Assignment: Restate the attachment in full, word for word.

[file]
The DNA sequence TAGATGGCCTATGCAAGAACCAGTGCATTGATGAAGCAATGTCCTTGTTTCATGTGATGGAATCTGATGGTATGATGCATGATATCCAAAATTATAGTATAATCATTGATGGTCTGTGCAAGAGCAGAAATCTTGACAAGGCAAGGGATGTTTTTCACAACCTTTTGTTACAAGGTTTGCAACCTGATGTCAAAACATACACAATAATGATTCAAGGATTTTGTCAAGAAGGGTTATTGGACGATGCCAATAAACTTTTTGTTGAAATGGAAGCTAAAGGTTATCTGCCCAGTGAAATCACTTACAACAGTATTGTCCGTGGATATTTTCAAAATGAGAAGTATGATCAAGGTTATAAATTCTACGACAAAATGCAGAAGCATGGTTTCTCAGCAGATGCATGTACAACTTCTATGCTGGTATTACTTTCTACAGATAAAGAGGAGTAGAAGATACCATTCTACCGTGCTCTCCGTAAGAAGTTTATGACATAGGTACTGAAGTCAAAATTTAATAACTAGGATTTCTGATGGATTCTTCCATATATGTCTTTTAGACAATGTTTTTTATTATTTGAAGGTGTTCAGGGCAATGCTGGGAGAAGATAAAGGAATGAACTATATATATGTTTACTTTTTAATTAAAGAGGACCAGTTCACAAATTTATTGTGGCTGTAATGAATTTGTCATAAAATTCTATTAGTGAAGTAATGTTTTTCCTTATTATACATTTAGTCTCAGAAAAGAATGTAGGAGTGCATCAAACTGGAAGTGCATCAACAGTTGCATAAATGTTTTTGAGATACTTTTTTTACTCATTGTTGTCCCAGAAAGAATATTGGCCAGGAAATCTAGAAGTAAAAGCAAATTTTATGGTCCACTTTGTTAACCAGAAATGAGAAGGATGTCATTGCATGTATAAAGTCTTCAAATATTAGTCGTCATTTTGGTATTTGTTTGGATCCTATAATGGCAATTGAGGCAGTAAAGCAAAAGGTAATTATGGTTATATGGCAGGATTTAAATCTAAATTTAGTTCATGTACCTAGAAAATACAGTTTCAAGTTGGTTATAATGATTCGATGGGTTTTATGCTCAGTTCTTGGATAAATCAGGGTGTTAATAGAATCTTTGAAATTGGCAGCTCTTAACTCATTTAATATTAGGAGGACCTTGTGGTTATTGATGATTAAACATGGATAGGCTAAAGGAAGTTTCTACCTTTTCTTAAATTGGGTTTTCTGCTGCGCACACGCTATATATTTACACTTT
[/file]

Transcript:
The DNA sequence TAGATGGCCTATGCAAGAACCAGTGCATTGATGAAGCAATGTCCTTGTTTCATGTGATGGAATCTGATGGTATGATGCATGATATCCAAAATTATAGTATAATCATTGATGGTCTGTGCAAGAGCAGAAATCTTGACAAGGCAAGGGATGTTTTTCACAACCTTTTGTTACAAGGTTTGCAACCTGATGTCAAAACATACACAATAATGATTCAAGGATTTTGTCAAGAAGGGTTATTGGACGATGCCAATAAACTTTTTGTTGAAATGGAAGCTAAAGGTTATCTGCCCAGTGAAATCACTTACAACAGTATTGTCCGTGGATATTTTCAAAATGAGAAGTATGATCAAGGTTATAAATTCTACGACAAAATGCAGAAGCATGGTTTCTCAGCAGATGCATGTACAACTTCTATGCTGGTATTACTTTCTACAGATAAAGAGGAGTAGAAGATACCATTCTACCGTGCTCTCCGTAAGAAGTTTATGACATAGGTACTGAAGTCAAAATTTAATAACTAGGATTTCTGATGGATTCTTCCATATATGTCTTTTAGACAATGTTTTTTATTATTTGAAGGTGTTCAGGGCAATGCTGGGAGAAGATAAAGGAATGAACTATATATATGTTTACTTTTTAATTAAAGAGGACCAGTTCACAAATTTATTGTGGCTGTAATGAATTTGTCATAAAATTCTATTAGTGAAGTAATGTTTTTCCTTATTATACATTTAGTCTCAGAAAAGAATGTAGGAGTGCATCAAACTGGAAGTGCATCAACAGTTGCATAAATGTTTTTGAGATACTTTTTTTACTCATTGTTGTCCCAGAAAGAATATTGGCCAGGAAATCTAGAAGTAAAAGCAAATTTTATGGTCCACTTTGTTAACCAGAAATGAGAAGGATGTCATTGCATGTATAAAGTCTTCAAATATTAGTCGTCATTTTGGTATTTGTTTGGATCCTATAATGGCAATTGAGGCAGTAAAGCAAAAGGTAATTATGGTTATATGGCAGGATTTAAATCTAAATTTAGTTCATGTACCTAGAAAATACAGTTTCAAGTTGGTTATAATGATTCGATGGGTTTTATGCTCAGTTCTTGGATAAATCAGGGTGTTAATAGAATCTTTGAAATTGGCAGCTCTTAACTCATTTAATATTAGGAGGACCTTGTGGTTATTGATGATTAAACATGGATAGGCTAAAGGAAGTTTCTACCTTTTCTTAAATTGGGTTTTCTGCTGCGCACACGCTATATATTTACACTTT